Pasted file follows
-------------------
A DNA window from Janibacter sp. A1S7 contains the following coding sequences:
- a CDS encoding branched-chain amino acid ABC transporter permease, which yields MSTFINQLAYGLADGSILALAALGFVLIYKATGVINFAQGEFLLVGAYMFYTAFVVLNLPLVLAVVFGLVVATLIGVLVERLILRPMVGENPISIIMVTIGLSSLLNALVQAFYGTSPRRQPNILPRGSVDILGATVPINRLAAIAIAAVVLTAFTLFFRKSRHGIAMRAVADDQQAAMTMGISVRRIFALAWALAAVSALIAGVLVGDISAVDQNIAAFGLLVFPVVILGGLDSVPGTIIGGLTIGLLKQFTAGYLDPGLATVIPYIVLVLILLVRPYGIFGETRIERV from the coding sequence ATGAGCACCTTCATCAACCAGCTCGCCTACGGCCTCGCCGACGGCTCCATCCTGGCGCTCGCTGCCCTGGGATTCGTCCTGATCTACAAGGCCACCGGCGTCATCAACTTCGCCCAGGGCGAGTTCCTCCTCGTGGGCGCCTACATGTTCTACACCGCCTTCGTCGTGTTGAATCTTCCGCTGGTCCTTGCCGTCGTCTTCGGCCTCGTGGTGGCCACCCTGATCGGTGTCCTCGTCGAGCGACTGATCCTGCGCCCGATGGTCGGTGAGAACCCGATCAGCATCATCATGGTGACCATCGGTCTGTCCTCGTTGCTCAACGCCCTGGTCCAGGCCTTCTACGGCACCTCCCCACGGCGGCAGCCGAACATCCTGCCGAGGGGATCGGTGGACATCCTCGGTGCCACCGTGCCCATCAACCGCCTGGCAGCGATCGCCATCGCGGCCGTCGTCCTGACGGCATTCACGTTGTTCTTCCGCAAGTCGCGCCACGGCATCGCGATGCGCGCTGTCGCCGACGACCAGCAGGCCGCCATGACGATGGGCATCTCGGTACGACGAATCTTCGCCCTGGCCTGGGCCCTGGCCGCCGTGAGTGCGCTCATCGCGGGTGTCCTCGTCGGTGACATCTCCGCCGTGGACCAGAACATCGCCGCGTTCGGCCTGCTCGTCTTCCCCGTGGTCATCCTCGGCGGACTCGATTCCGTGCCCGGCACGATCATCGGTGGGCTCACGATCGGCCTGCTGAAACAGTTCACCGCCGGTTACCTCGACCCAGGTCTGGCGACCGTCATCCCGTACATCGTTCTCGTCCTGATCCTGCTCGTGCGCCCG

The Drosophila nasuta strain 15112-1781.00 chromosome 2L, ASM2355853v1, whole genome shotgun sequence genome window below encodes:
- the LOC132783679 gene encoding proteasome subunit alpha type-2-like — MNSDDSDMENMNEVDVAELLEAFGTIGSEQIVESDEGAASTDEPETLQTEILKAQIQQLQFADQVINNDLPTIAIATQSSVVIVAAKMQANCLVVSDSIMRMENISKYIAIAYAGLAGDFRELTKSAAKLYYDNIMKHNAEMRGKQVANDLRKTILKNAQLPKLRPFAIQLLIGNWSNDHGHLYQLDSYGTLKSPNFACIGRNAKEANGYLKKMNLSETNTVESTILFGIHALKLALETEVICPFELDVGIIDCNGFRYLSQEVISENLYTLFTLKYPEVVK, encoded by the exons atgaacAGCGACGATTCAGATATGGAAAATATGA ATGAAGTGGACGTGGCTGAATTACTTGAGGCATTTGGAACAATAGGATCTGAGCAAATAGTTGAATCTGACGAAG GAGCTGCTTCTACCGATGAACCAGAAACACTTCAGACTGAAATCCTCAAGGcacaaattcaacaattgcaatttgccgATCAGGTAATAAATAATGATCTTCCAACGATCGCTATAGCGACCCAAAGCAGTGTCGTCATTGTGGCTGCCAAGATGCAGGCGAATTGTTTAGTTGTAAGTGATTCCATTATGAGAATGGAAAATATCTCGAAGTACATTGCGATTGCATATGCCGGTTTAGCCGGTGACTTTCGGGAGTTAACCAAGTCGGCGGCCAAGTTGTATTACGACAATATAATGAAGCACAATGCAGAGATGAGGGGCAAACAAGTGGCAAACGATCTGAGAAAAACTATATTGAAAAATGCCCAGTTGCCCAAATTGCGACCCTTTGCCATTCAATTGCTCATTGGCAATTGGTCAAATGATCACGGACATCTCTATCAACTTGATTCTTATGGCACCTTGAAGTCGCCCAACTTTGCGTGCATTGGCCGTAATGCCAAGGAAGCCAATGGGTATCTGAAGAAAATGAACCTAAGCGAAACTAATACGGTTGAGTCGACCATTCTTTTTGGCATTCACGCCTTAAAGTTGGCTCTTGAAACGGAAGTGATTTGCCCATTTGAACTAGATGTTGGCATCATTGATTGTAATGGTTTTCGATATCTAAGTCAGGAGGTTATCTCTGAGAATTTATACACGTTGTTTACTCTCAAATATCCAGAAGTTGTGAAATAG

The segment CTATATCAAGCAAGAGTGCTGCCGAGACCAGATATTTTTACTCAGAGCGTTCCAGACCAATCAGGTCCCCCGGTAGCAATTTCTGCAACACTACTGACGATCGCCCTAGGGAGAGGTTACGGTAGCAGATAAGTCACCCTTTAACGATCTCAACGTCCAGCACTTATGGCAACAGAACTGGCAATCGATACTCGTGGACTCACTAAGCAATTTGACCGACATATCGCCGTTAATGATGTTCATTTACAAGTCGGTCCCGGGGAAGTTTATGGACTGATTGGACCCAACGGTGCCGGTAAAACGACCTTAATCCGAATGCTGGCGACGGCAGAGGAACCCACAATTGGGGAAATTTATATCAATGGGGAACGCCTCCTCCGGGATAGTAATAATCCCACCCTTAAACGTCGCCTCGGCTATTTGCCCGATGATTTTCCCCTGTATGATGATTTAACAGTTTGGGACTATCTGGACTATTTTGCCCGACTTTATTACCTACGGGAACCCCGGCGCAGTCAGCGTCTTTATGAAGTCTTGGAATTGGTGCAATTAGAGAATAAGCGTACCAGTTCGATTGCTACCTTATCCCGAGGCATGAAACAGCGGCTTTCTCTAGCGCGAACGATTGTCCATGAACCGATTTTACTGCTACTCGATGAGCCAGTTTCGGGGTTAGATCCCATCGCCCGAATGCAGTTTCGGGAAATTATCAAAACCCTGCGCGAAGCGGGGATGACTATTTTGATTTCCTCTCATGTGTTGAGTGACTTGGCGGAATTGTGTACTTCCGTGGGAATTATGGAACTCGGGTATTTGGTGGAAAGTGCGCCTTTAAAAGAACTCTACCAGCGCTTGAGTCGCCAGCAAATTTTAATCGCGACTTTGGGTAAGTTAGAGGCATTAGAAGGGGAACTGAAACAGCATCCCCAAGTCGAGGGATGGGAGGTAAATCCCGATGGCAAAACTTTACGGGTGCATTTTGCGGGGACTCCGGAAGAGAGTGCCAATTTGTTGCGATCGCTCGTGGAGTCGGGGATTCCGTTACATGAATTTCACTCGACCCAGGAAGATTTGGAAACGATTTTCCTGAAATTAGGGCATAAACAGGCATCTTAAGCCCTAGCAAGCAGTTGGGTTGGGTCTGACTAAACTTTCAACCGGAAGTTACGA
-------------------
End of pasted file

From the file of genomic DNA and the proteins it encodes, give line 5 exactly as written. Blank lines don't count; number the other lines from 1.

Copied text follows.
The segment CTATATCAAGCAAGAGTGCTGCCGAGACCAGATATTTTTACTCAGAGCGTTCCAGACCAATCAGGTCCCCCGGTAGCAATTTCTGCAACACTACTGACGATCGCCCTAGGGAGAGGTTACGGTAGCAGATAAGTCACCCTTTAACGATCTCAACGTCCAGCACTTATGGCAACAGAACTGGCAATCGATACTCGTGGACTCACTAAGCAATTTGACCGACATATCGCCGTTAATGATGTTCATTTACAAGTCGGTCCCGGGGAAGTTTATGGACTGATTGGACCCAACGGTGCCGGTAAAACGACCTTAATCCGAATGCTGGCGACGGCAGAGGAACCCACAATTGGGGAAATTTATATCAATGGGGAACGCCTCCTCCGGGATAGTAATAATCCCACCCTTAAACGTCGCCTCGGCTATTTGCCCGATGATTTTCCCCTGTATGATGATTTAACAGTTTGGGACTATCTGGACTATTTTGCCCGACTTTATTACCTACGGGAACCCCGGCGCAGTCAGCGTCTTTATGAAGTCTTGGAATTGGTGCAATTAGAGAATAAGCGTACCAGTTCGATTGCTACCTTATCCCGAGGCATGAAACAGCGGCTTTCTCTAGCGCGAACGATTGTCCATGAACCGATTTTACTGCTACTCGATGAGCCAGTTTCGGGGTTAGATCCCATCGCCCGAATGCAGTTTCGGGAAATTATCAAAACCCTGCGCGAAGCGGGGATGACTATTTTGATTTCCTCTCATGTGTTGAGTGACTTGGCGGAATTGTGTACTTCCGTGGGAATTATGGAACTCGGGTATTTGGTGGAAAGTGCGCCTTTAAAAGAACTCTACCAGCGCTTGAGTCGCCAGCAAATTTTAATCGCGACTTTGGGTAAGTTAGAGGCATTAGAAGGGGAACTGAAACAGCATCCCCAAGTCGAGGGATGGGAGGTAAATCCCGATGGCAAAACTTTACGGGTGCATTTTGCGGGGACTCCGGAAGAGAGTGCCAATTTGTTGCGATCGCTCGTGGAGTCGGGGATTCCGTTACATGAATTTCACTCGACCCAGGAAGATTTGGAAACGATTTTCCTGAAATTAGGGCATAAACAGGCATCTTAAGCCCTAGCAAGCAGTTGGGTTGGGTCTGACTAAACTTTCAACCGGAAGTTACGA